First vessel in new Staten Island Ferry class is headed for NYC

Written by Nick Blenkey
New ferry under tow

Delivery of new ferry under tow will take 12 days

Eastern Shipbuilding Group Inc. (ESG) reports that it has completed the first of three new Staten Island “Ollis Class” ferries for the New York City Department of Transportation (NYCDOT) Staten Island Ferry Division.

The ferry, the SSG Michael H. Ollis, Hull 219, departed ESG’s Port St. Joe, Fla., facility today, fully certified and passenger ready.

Dann Ocean Towing’s Colonel is towing the ferry from Port St. Joe, to New York City. The trip will take approximately 12 days. On arrival in New York, the ferry will be staged at Caddell Dry Dock for cleaning and another round of trials and training. It is scheduled to begin transporting passengers in the Fall.

The Ollis Class is named for Staten Island native Army Staff Sgt. Michael H. Ollis, who was killed in Afghanistan on August 28, 2013, when he stepped into the path of a Polish officer, blocking him from the suicide vest of an insurgent who had raided Forward Operating Base Ghazni. Ollis was 24 years old.

“We are proud to deliver Staten Island Ferry MV SSG Michael H. Ollis to New York City fully certified and passenger-ready,” said Joey D’Isernia, President of Eastern Shipbuilding Group. “It is the first vessel of the modernized fleet and boasts the most advanced technology and environmental engineering in the maritime industry. It’s been an honor for Eastern to build this class named after one of our fallen heroes and deliver state of the art vessels for the world’s busiest passenger-ferry route. This iconic vessel transports millions of tourists and residents every year. It is a critical maritime infrastructure project that was proudly built by hardworking American ship designers and builders.”

ESG is providing regulatory and detailed production engineering, vessel construction, and delivery of the three new Staten Island Ollis Class Ferries. The ferries have been constructed in ESG’s Allanton yard. ESG’s newest facility in Port St. Joe, Florida performed the outfitting, testing, and trials tasks. The vessels have been a local attraction and significant source of economic development in the Gulf Region.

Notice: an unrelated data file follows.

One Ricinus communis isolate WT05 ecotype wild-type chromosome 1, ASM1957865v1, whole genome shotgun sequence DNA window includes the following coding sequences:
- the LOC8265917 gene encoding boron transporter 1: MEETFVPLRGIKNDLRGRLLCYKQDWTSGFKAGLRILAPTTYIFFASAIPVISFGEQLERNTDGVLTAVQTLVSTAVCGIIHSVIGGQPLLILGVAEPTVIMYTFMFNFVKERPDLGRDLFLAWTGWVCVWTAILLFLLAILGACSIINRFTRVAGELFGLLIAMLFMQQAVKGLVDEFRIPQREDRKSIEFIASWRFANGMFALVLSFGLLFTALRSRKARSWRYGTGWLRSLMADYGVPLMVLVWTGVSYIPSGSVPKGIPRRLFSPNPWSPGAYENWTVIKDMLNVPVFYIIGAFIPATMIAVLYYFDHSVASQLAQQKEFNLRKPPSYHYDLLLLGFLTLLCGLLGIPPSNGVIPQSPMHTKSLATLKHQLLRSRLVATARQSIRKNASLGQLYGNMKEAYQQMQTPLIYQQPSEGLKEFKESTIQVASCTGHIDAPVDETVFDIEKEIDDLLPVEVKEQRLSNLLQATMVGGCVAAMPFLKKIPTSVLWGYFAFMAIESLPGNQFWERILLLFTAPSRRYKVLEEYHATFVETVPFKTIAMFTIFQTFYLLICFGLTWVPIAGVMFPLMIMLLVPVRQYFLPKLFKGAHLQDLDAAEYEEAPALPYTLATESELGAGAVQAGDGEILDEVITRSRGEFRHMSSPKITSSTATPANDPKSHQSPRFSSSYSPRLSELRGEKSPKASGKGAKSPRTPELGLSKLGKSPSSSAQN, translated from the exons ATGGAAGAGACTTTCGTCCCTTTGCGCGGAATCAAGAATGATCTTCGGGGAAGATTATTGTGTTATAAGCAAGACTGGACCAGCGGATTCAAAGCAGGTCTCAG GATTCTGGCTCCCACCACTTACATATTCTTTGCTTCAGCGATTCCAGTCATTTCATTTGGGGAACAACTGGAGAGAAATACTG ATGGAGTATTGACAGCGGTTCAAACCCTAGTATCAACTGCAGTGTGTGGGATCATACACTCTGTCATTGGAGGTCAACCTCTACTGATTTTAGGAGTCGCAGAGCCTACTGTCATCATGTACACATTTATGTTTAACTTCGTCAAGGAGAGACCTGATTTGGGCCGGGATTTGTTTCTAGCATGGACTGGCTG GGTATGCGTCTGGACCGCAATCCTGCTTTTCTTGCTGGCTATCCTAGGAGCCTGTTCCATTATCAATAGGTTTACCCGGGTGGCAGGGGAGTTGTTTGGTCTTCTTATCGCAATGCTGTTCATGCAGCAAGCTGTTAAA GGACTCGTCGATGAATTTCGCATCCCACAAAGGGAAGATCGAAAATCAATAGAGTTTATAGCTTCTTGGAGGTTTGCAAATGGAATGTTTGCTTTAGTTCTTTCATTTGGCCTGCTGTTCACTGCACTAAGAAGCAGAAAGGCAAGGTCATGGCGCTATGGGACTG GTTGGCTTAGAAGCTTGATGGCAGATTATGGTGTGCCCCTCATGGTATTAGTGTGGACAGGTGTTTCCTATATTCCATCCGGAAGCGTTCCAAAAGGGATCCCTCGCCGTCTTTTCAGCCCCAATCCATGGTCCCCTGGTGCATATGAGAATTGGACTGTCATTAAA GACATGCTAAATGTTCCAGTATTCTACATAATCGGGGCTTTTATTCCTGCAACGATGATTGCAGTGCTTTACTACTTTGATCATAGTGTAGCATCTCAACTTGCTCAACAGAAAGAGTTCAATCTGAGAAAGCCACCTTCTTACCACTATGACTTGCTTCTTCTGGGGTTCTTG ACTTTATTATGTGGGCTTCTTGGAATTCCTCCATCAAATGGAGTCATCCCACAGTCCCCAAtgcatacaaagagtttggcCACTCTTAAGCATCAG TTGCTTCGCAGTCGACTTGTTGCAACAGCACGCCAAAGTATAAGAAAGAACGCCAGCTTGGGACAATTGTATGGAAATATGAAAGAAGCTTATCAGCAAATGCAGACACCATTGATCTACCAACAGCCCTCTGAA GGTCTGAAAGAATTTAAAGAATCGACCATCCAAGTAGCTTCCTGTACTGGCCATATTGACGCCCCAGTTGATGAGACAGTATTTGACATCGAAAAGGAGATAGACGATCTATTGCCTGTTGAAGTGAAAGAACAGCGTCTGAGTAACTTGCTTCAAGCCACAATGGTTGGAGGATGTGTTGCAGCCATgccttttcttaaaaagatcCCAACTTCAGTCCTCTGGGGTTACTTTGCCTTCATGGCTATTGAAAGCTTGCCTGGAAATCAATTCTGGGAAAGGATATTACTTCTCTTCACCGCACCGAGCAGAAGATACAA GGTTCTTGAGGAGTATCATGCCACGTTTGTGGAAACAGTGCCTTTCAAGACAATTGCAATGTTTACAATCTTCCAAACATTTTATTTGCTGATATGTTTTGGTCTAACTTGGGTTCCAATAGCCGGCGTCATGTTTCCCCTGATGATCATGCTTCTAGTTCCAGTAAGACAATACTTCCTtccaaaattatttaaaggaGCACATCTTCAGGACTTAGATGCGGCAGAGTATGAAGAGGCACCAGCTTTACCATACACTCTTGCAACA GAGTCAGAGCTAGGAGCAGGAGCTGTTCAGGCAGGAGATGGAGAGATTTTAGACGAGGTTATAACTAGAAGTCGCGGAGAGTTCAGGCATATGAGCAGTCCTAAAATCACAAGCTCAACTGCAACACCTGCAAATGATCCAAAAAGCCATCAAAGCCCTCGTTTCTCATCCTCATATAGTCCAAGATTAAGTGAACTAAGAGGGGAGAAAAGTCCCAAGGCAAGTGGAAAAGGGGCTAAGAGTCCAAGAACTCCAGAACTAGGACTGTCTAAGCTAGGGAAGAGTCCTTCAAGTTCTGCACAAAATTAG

The new ferries are larger, incorporate modern technology, and will operate more safely in extreme weather conditions. They feature popular design elements of past Staten Island Ferries and new customer-service amenities such as more comfortable seating and phone-charging outlets and an oval upper-deck promenade that will for the first time serve as an outdoor “walking track” for ferry riders. They have the latest in marine technology for energy efficiency and environmental friendliness.

There are design features on the vessels that are part of the New York City emergency response plan. Lessons from 9/11 have been built into this fleet and they can be connected to the New York fire vessels, also built by Eastern Shipbuilding Group, to support evacuations and rescue.

The three Ollis Class double ended 4,500 passenger ferries, are built to a design provided by Elliott Bay Design Group, with each ferry featuring four Electro-Motive Diesel (EMD) L12ME23B @ 750 rpm EPA Tier 4 marine propulsion engines with two engines powering one Reintjes DUP 3000 P combining gear and one 36 RV6 ECS/285-2 Voith Schneider Propeller at each end of the vessel. Power generation is provided by three Caterpillar C18 S, EPA Tier 3 marine continuous duty diesel generator sets, driving 480 V, 60 Hz, 3-phase generators rated at 425 kW at 0.8 P.F. @ 1800 rpm.


A highlight of this year’s Marine Log FERRIES conference will be an in-person tour of the SSG Michael H. Ollis. Attendees will get a guided tour of the vessel’s pilothouse, engineroom, and its passenger spaces.

NYCDOT will also allow guests to explore its full mission pilothouse simulator. Designed as a close reproduction of the Ollis Class pilothouse, the simulator features the same Furuno radars and Transas ECS units as the ferries.

A Q&A session will conclude the tour on the saloon deck of the ferry.

Ferry seen from side
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